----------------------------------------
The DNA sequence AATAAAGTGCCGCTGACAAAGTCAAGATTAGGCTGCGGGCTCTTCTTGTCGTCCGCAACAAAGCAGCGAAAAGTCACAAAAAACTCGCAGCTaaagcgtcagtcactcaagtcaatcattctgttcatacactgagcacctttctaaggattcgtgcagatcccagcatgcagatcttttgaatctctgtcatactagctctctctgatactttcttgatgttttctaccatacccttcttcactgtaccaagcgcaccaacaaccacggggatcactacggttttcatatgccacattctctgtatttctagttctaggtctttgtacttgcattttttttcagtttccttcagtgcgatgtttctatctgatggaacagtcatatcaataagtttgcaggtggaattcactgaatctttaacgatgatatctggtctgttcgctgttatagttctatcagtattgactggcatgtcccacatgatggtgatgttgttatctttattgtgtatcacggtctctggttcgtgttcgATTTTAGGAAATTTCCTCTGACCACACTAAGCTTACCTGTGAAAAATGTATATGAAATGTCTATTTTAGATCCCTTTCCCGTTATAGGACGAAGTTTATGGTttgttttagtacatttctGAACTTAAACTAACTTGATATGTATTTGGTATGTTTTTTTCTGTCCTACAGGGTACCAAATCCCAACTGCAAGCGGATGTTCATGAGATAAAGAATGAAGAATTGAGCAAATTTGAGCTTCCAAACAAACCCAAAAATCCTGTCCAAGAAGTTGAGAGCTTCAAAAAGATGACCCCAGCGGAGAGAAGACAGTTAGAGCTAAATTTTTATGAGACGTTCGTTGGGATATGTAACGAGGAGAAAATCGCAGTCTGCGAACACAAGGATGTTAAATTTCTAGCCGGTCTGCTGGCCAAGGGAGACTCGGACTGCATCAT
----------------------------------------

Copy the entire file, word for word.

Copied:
The DNA sequence AATAAAGTGCCGCTGACAAAGTCAAGATTAGGCTGCGGGCTCTTCTTGTCGTCCGCAACAAAGCAGCGAAAAGTCACAAAAAACTCGCAGCTaaagcgtcagtcactcaagtcaatcattctgttcatacactgagcacctttctaaggattcgtgcagatcccagcatgcagatcttttgaatctctgtcatactagctctctctgatactttcttgatgttttctaccatacccttcttcactgtaccaagcgcaccaacaaccacggggatcactacggttttcatatgccacattctctgtatttctagttctaggtctttgtacttgcattttttttcagtttccttcagtgcgatgtttctatctgatggaacagtcatatcaataagtttgcaggtggaattcactgaatctttaacgatgatatctggtctgttcgctgttatagttctatcagtattgactggcatgtcccacatgatggtgatgttgttatctttattgtgtatcacggtctctggttcgtgttcgATTTTAGGAAATTTCCTCTGACCACACTAAGCTTACCTGTGAAAAATGTATATGAAATGTCTATTTTAGATCCCTTTCCCGTTATAGGACGAAGTTTATGGTttgttttagtacatttctGAACTTAAACTAACTTGATATGTATTTGGTATGTTTTTTTCTGTCCTACAGGGTACCAAATCCCAACTGCAAGCGGATGTTCATGAGATAAAGAATGAAGAATTGAGCAAATTTGAGCTTCCAAACAAACCCAAAAATCCTGTCCAAGAAGTTGAGAGCTTCAAAAAGATGACCCCAGCGGAGAGAAGACAGTTAGAGCTAAATTTTTATGAGACGTTCGTTGGGATATGTAACGAGGAGAAAATCGCAGTCTGCGAACACAAGGATGTTAAATTTCTAGCCGGTCTGCTGGCCAAGGGAGACTCGGACTGCATCAT